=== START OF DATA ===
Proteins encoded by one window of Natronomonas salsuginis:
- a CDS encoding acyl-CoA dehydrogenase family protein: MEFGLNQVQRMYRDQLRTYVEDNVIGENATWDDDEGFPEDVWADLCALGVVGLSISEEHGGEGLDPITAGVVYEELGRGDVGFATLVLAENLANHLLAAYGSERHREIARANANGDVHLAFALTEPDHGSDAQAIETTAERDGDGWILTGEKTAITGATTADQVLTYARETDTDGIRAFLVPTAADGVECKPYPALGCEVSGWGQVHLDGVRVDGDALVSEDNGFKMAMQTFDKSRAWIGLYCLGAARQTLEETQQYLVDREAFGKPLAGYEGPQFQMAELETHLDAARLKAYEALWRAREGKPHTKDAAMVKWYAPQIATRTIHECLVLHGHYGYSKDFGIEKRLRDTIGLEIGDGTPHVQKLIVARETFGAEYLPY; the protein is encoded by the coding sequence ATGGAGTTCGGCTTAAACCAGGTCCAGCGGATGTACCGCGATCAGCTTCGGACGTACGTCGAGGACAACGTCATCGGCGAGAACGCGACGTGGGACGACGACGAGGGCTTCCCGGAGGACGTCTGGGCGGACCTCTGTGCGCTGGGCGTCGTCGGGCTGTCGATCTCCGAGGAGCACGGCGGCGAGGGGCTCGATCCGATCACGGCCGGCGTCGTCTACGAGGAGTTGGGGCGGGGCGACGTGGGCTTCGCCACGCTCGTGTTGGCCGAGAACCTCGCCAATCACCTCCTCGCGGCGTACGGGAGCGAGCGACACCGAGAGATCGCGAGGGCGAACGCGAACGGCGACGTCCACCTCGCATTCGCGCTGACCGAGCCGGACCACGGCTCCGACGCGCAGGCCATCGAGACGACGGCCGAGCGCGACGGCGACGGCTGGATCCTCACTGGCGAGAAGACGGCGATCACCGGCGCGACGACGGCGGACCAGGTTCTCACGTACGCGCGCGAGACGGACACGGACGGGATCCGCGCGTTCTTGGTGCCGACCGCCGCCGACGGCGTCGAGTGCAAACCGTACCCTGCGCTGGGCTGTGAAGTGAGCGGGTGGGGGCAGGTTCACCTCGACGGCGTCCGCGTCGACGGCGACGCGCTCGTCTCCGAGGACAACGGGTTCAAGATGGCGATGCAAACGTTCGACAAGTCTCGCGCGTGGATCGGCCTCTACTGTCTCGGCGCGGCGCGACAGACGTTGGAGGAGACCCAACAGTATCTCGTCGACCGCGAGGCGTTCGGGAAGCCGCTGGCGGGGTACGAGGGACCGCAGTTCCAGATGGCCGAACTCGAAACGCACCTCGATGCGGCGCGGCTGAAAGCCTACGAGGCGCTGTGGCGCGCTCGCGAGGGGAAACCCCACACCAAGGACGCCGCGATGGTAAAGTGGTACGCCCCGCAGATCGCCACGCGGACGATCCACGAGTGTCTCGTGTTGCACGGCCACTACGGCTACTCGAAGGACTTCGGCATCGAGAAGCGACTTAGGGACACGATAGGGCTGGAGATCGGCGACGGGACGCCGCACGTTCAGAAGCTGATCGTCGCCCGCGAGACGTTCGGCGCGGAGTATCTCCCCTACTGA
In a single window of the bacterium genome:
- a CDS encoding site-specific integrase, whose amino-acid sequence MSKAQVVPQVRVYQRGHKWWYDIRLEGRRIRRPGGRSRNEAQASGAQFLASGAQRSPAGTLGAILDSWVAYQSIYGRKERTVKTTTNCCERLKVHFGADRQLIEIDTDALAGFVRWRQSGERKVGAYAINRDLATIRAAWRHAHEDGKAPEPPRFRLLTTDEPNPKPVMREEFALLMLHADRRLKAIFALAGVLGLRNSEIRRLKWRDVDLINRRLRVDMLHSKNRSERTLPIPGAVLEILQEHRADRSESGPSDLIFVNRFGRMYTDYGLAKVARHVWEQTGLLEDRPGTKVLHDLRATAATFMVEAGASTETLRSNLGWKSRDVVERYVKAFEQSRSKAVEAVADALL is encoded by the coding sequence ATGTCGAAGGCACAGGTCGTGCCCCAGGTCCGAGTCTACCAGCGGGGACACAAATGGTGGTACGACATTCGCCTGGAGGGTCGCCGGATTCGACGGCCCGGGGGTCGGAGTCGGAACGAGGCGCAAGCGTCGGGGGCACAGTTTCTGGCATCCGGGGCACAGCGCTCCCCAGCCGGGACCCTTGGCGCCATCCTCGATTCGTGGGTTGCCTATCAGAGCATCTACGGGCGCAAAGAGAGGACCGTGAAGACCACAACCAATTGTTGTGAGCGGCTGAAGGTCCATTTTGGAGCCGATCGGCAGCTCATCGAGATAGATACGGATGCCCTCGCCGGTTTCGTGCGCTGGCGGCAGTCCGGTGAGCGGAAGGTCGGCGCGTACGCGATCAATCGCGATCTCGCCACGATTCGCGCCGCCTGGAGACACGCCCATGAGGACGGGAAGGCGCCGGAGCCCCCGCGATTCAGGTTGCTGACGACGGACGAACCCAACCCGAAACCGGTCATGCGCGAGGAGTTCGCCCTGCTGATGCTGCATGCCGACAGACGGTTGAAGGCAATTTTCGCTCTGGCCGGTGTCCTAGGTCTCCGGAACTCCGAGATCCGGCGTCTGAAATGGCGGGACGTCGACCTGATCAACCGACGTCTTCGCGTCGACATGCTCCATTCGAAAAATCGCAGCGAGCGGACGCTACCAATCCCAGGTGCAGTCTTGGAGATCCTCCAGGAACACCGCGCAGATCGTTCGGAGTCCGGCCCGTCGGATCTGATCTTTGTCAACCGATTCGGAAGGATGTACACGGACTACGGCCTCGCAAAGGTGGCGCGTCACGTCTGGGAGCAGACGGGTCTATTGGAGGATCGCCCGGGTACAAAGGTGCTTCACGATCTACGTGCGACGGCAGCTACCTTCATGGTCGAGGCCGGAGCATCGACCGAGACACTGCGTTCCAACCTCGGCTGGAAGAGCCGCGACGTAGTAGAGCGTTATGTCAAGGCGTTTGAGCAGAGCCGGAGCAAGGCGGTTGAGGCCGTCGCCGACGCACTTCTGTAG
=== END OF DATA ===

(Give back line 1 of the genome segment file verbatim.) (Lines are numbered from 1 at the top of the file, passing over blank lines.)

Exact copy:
Proteins encoded by one window of Natronomonas salsuginis: